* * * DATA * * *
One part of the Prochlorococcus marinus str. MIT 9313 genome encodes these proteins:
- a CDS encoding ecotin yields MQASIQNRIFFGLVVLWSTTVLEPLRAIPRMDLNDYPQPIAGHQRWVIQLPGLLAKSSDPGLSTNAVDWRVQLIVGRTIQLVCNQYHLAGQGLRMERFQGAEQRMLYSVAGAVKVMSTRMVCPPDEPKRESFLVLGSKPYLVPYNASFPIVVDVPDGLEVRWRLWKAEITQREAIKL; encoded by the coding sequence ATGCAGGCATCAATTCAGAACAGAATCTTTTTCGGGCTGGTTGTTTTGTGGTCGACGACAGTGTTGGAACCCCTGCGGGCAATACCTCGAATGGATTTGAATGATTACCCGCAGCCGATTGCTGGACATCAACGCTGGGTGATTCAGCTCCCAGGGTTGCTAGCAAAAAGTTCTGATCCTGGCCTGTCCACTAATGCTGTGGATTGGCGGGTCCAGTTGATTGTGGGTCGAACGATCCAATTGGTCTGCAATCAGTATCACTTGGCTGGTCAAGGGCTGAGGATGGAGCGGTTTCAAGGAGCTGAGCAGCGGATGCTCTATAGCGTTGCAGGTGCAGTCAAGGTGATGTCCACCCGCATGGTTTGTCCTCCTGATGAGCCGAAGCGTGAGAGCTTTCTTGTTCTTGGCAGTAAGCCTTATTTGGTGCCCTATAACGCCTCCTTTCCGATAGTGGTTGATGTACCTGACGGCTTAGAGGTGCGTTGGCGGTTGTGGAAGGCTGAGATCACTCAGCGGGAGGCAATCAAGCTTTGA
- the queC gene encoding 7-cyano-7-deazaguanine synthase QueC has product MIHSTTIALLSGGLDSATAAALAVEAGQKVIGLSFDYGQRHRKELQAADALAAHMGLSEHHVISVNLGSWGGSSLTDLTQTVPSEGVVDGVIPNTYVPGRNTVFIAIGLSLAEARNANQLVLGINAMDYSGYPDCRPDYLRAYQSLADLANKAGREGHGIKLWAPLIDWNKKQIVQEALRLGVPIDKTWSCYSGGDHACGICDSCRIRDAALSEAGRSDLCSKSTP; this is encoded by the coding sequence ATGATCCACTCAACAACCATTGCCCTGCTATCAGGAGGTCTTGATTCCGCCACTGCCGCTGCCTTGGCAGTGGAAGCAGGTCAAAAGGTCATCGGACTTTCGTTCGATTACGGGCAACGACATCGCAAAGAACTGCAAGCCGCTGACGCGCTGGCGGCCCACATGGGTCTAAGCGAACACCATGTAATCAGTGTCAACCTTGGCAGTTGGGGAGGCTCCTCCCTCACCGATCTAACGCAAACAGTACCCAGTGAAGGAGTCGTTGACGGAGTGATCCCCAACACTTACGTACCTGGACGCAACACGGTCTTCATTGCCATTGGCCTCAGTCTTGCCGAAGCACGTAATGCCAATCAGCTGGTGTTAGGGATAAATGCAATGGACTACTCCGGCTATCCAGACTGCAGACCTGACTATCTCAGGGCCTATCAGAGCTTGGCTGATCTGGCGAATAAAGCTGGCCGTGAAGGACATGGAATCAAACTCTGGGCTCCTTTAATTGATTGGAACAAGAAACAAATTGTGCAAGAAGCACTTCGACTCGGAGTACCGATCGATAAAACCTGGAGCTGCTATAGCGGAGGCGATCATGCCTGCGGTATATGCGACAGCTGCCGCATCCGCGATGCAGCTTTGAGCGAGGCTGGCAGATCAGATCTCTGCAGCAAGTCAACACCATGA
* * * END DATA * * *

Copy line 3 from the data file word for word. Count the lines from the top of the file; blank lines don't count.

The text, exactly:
- the queC gene encoding 7-cyano-7-deazaguanine synthase QueC has product MIHSTTIALLSGGLDSATAAALAVEAGQKVIGLSFDYGQRHRKELQAADALAAHMGLSEHHVISVNLGSWGGSSLTDLTQTVPSEGVVDGVIPNTYVPGRNTVFIAIGLSLAEARNANQLVLGINAMDYSGYPDCRPDYLRAYQSLADLANKAGREGHGIKLWAPLIDWNKKQIVQEALRLGVPIDKTWSCYSGGDHACGICDSCRIRDAALSEAGRSDLCSKSTP; this is encoded by the coding sequence ATGATCCACTCAACAACCATTGCCCTGCTATCAGGAGGTCTTGATTCCGCCACTGCCGCTGCCTTGGCAGTGGAAGCAGGTCAAAAGGTCATCGGACTTTCGTTCGATTACGGGCAACGACATCGCAAAGAACTGCAAGCCGCTGACGCGCTGGCGGCCCACATGGGTCTAAGCGAACACCATGTAATCAGTGTCAACCTTGGCAGTTGGGGAGGCTCCTCCCTCACCGATCTAACGCAAACAGTACCCAGTGAAGGAGTCGTTGACGGAGTGATCCCCAACACTTACGTACCTGGACGCAACACGGTCTTCATTGCCATTGGCCTCAGTCTTGCCGAAGCACGTAATGCCAATCAGCTGGTGTTAGGGATAAATGCAATGGACTACTCCGGCTATCCAGACTGCAGACCTGACTATCTCAGGGCCTATCAGAGCTTGGCTGATCTGGCGAATAAAGCTGGCCGTGAAGGACATGGAATCAAACTCTGGGCTCCTTTAATTGATTGGAACAAGAAACAAATTGTGCAAGAAGCACTTCGACTCGGAGTACCGATCGATAAAACCTGGAGCTGCTATAGCGGAGGCGATCATGCCTGCGGTATATGCGACAGCTGCCGCATCCGCGATGCAGCTTTGAGCGAGGCTGGCAGATCAGATCTCTGCAGCAAGTCAACACCATGA